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How is Parkinson’s Disease Treated?
There is no cure for Parkinson’s disease, but several medications and therapies can be effective at treating and managing the disease’s symptoms. Some treatments often become less effective over time, and different treatment approaches will probably be required as Parkinson’s disease progresses.
Most of the medications used to treat Parkinson’s disease manage, in one way or another, the level of dopamine in the brain. By doing so, the medications are generally effective at improving the ability to walk, move, and control tremors. Medications commonly used include:
- Carbidopa-levodopa works by converting naturally to dopamine in the brain
- Carbidopa-levodopa infusion is delivered directly to the intestine. This approach is often used when orally administered carbidopa-levodopa loses its effectiveness.
- Dopamine agonists such as pramipexole, ropinirole, rotigotine, and apomorphine. These medications work by simulating the effects of dopamine in the brain.
- MAO B inhibitors such as selegiline, rasagiline, and safinamide. These medications help prevent the breakdown of naturally occurring dopamine in the brain.
- Catechol O-methyltransferase (COMT) inhibitors such as entacapone. These medications can be used to boost the effectiveness of levodopa.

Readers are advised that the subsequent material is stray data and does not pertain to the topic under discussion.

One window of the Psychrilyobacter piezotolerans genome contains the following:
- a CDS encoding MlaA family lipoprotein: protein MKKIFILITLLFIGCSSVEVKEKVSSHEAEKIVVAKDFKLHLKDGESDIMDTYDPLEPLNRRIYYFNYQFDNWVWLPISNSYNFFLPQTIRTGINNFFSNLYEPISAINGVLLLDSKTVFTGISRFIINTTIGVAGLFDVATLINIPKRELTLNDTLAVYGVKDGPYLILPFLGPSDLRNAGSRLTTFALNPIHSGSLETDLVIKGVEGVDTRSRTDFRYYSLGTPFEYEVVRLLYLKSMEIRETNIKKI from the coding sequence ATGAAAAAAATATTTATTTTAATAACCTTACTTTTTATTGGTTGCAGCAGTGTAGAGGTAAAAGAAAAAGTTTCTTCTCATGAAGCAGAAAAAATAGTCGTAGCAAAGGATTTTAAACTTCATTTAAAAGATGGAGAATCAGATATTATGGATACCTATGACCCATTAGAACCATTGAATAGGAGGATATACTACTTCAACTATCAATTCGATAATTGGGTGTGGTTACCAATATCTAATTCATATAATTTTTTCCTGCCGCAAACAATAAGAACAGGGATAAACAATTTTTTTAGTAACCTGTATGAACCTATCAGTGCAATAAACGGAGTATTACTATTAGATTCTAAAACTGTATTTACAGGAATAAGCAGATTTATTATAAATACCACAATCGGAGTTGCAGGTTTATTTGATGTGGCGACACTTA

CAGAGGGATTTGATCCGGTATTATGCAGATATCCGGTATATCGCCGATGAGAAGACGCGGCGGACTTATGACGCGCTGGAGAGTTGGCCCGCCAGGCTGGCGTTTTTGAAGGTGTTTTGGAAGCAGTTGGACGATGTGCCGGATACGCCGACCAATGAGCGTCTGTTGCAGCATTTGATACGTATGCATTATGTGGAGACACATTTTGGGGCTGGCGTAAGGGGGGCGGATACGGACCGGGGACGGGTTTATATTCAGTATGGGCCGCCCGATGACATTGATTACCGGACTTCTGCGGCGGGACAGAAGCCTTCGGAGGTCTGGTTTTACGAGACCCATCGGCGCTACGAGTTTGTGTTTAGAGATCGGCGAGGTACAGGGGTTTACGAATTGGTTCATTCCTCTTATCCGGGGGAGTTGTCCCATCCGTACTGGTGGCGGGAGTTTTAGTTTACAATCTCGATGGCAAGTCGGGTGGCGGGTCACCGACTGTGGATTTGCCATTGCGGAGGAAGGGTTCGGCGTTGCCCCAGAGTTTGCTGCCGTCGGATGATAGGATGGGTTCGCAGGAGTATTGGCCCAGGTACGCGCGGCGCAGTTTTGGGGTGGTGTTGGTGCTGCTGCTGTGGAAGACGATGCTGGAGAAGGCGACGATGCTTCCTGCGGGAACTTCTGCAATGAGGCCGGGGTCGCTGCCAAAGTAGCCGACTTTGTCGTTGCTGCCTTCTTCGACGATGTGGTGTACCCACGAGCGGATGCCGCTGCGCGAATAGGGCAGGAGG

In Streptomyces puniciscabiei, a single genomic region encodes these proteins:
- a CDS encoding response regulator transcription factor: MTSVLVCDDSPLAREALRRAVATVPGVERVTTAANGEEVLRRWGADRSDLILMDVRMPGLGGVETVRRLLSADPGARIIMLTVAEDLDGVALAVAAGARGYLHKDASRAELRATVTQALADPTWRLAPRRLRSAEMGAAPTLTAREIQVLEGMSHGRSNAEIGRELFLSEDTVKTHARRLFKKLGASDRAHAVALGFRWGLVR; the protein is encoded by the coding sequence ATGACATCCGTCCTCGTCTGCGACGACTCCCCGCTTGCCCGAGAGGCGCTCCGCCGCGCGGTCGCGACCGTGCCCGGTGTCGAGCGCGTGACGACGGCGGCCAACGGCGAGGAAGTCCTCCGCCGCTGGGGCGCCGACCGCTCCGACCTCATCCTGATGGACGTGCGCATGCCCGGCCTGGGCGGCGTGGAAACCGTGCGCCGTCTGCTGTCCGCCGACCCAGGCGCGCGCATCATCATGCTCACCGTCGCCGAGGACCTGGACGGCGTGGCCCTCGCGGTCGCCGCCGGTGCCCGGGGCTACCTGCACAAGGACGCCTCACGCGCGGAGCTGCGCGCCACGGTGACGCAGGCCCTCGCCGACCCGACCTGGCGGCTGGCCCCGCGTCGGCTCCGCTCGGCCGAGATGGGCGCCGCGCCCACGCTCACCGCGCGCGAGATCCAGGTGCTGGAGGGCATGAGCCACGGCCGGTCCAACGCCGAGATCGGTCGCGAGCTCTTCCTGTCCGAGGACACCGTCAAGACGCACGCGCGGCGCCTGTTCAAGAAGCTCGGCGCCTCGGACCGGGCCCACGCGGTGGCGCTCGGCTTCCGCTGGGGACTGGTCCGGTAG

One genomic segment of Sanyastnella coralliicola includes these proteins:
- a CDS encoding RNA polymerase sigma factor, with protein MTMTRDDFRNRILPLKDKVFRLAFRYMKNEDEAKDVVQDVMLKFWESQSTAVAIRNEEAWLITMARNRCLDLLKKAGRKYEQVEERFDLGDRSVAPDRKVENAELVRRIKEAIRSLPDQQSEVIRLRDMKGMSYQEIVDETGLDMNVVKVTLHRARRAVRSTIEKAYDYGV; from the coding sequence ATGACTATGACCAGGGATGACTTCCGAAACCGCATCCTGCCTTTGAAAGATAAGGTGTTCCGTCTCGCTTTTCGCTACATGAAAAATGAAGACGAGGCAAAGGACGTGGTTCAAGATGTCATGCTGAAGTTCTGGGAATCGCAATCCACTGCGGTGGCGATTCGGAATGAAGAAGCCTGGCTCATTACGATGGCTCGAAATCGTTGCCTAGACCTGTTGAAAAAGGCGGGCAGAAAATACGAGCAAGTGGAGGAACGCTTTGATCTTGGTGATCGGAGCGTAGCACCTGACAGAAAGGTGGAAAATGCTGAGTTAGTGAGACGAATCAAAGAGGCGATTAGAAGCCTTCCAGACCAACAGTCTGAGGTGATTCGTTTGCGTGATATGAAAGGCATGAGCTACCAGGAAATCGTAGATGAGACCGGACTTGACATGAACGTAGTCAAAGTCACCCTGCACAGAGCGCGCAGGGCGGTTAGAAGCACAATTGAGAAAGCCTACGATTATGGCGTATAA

- Anticholinergics such as benztropine or trihexyphenidyl can be used to help control tremors.
Deep Brain Stimulation
Deep brain stimulation (DBS) is a surgical procedure in which electrodes are implanted in the brain. These electrodes deliver electrical pulses, which are controlled by a pacemaker-likely device that’s implanted under the skin of the chest, to the parts of the brain affected by Parkinson’s disease. The electrical pulses block the abnormal nerve signals that cause Parkinson’s disease symptoms.
DBS is most effective at controlling tremors and movement symptoms of Parkinson’s disease when it is used in conjunction with levodopa. It is most often used in the late stages of the diseases when the patient’s response to medications alone is no longer consistently effective.
Gregory Michael Pontone, MD, M.H.S.
After completing a medicine internship and residency training in psychiatry at Johns Hopkins, Dr. Pontone completed a two-year fellowship in geriatric…Read More…
“Anxiety disorders are common in Parkinson’s disease (PD), but are not well character…
– Gregory Michael Pontone, MD, M.H.S.
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